The Press Newspaper
The Genoa school board has scheduled a special meeting for Jan. 19 to review contract bids for the construction of a new elementary school building.
The Ohio Environmental Protection will hold a public information session and hearing next Thursday on a proposal by the U.S. Army Corps of Engineers for the annual dredging of the Toledo Harbor federal navigational channel.
The Corps, in Buffalo, N.Y., applied for a water quality certification for the project, which includes the Maumee River and lake approach channel. If approved by the Ohio EPA, the Corps would dredge approximately 2 million cubic yards of sediment annually between 2010-2012. About 1.9 million cubic yards of material would be dumped in the open lake area of Lake Erie, a practice that has long been opposed by the agency, the Ohio Department of Natural Resources, and local environmental activists. The remaining 100,000 cubic yards would be placed into the confined disposal facility in the lake, according to Dina Pierce, spokesperson for the Ohio EPA.
Last year, the Corps were authorized to dump up to 900,000 cubic yards of sediment in the open lake, said Pierce.
“The request this time is quite a bit larger,” she added.
The Corps must dredge the channel every year to keep Toledo Harbor open to shipping.
Real estate developer R. Scott Dobson is dreaming big — whether or not he can
The 1967 Eastwood graduate, educated at Bowling Green State University and Ohio State University, now makes his permanent home in Maine. Dobson is trying to piece together a $100 million project that would include up to 25 windmill turbines to provide green energy to the Midwest electrical grid.
These windmills would be bigger and more efficient than the windmills currently located off U.S. Route 6 near Bowling Green, he says. The BG turbines are partly where his idea sprang from.
Seven businesses in Ottawa County sold alcohol to minors during a recent undercover operation by the Ottawa County Sheriff’s Department while 11 businesses turned away those attempting to buy.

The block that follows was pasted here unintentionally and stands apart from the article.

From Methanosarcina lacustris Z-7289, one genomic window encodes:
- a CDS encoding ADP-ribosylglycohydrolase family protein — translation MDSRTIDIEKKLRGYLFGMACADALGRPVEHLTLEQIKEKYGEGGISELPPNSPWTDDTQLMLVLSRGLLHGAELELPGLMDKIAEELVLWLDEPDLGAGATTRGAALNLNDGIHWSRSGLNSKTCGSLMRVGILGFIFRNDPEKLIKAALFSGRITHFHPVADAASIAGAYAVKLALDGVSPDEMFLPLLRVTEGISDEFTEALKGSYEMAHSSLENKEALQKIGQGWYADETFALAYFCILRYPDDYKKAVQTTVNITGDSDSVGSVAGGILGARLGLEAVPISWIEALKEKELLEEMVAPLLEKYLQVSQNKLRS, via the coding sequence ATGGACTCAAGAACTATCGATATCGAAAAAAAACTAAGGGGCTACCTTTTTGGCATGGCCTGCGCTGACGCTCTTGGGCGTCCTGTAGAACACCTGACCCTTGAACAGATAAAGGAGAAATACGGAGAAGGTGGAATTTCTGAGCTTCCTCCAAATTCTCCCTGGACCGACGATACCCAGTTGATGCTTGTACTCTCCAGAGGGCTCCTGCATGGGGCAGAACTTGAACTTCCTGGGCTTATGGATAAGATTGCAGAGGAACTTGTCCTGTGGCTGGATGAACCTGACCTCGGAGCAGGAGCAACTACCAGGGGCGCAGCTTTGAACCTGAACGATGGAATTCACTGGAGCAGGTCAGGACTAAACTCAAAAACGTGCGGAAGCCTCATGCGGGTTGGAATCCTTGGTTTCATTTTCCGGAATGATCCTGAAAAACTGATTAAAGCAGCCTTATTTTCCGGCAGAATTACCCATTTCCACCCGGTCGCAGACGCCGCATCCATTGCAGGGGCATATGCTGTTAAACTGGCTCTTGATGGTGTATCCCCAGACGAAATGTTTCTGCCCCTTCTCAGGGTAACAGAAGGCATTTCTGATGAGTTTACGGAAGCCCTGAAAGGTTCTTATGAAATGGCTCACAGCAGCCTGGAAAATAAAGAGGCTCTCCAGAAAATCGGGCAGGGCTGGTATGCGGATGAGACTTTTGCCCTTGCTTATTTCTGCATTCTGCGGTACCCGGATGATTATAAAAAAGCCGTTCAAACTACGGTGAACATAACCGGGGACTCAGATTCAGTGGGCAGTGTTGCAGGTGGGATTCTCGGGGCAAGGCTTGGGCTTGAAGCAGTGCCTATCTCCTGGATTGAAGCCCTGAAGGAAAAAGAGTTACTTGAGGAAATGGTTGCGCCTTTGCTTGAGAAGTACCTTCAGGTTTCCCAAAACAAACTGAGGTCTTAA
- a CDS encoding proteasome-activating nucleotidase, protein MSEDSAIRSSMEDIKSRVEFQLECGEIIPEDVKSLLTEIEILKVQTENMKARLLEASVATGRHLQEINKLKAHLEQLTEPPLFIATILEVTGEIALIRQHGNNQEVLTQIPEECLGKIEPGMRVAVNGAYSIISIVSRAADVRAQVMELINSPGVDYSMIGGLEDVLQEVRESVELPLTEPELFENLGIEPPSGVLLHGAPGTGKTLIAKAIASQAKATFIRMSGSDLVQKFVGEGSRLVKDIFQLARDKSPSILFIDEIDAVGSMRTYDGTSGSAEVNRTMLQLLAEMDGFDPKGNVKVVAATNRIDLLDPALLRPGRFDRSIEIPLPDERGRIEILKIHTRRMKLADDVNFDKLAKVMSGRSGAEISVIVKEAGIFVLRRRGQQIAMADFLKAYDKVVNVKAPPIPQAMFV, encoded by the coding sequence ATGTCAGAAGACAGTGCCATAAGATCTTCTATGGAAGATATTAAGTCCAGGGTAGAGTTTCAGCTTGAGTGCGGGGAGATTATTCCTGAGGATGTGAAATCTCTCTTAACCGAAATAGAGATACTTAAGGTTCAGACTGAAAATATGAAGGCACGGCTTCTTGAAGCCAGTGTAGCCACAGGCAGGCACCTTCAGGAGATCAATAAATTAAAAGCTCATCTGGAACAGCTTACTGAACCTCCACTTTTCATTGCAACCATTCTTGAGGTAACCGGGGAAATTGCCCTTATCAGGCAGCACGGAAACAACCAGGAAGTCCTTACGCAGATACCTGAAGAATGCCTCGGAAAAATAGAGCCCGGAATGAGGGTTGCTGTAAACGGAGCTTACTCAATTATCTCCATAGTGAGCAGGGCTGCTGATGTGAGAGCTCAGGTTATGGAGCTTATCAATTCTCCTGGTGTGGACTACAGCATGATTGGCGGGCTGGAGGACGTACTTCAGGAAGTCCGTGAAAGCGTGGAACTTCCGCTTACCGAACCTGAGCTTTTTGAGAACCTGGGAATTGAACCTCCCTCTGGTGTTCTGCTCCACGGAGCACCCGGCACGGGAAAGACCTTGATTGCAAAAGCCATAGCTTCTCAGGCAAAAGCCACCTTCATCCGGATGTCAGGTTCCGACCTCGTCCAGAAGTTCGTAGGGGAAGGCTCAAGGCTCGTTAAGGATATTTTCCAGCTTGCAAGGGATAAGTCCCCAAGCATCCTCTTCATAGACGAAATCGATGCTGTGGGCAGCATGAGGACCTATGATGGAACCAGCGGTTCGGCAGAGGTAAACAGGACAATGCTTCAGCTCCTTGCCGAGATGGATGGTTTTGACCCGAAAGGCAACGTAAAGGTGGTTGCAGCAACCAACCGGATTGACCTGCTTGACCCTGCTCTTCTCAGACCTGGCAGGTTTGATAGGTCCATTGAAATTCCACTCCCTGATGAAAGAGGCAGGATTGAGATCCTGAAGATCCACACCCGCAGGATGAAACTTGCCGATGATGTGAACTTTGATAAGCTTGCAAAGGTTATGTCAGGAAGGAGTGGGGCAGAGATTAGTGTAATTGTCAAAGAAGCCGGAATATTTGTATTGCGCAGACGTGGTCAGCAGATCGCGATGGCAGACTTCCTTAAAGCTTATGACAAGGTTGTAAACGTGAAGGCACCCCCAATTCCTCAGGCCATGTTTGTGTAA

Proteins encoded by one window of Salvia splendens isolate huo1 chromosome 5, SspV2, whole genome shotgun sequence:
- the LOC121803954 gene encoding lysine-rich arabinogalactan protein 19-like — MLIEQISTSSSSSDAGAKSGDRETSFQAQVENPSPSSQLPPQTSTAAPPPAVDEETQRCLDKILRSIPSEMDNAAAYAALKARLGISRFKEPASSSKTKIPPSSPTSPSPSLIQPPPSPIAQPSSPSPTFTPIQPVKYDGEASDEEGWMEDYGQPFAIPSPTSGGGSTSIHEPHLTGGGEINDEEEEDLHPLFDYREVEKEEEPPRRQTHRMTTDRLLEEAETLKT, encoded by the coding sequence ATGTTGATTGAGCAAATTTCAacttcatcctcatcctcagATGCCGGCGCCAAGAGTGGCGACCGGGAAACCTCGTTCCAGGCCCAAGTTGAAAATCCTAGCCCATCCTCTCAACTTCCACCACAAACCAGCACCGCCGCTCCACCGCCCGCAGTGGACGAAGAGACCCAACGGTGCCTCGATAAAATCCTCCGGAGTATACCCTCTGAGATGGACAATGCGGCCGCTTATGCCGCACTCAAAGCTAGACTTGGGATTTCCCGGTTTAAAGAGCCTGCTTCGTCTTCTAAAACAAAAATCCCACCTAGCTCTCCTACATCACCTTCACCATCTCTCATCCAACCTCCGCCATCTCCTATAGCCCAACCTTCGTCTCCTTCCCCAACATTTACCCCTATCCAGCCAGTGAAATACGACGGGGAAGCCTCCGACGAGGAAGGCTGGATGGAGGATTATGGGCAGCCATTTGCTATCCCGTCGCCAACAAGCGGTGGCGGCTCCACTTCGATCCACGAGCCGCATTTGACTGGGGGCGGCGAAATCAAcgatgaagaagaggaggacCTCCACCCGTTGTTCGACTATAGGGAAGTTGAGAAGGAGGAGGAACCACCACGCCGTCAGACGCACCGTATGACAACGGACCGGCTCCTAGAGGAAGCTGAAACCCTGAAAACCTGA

Sheriff’s detectives, working with Ottawa County Creative Alcohol Related Enforcement (CARE), conducted the operation in December.
The employees who sold alcohol to the minors will receive a summons to appear in Ottawa County Municipal Court to face first degree misdemeanor charges. Letters will also be sent to the businesses to inform them of the purchases.
The sales occurred at Herb’s Sportsman’s Supplies, Port Clinton; Dean’s Place, Marblehead; Bayshore Country Market, Marblehead; Shell Hy-Myler, Port Clinton; Hy-Myler, Port Clinton; County Line Store, Port Clinton, and Pat’s Party Mart, Port Clinton.
The 11 businesses that didn’t sell will be notified by letter from the sheriff’s department that includes the attempted date and time of the purchase and recognizing the store’s compliance with the law.
The businesses that didn’t sell to the minors are: Friendship BP, Port Clinton; Speedway, Port Clinton; Midway Carry Out, Port Clinton; Shell Mickey Mart, Lakeside; Friendship Sunoco, Lakeside; Mutach’s Market, Marblehead; Erie Food Market, Lakeside; A&A Market, Lakeside; Sunoco Friendship, Port Clinton; Rich’s Drive Thru, Port Clinton; Wozniak’s Sunoco, Port Clinton.
Ohio law sets the legal drinking age at 21.
Village Administrator Garth Reynolds has postponed receiving slightly more than $9,000 in pay.
Village council, at a special meeting in late December, approved $6,000 in retroactive merit pay for Reynolds, who was also expected to receive a 3 percent raise (or $3,023), according to his three-year contract.
He is currently paid $67,171 annually.
In a letter to Genoa Mayor Mark Williams, Reynolds deferred the merit pay indefinitely and stated he would go without the salary hike until Jan. 1, 2011 or until the time when other village workers receive raises.
Mayor Williams was not available for comment regarding Reynolds’ evaluation and subsequent merit pay approval.
Reynolds, who has worked for the village since November 2007, said raises for the nearly 20 village workers were discussed but were put off because of the economy.
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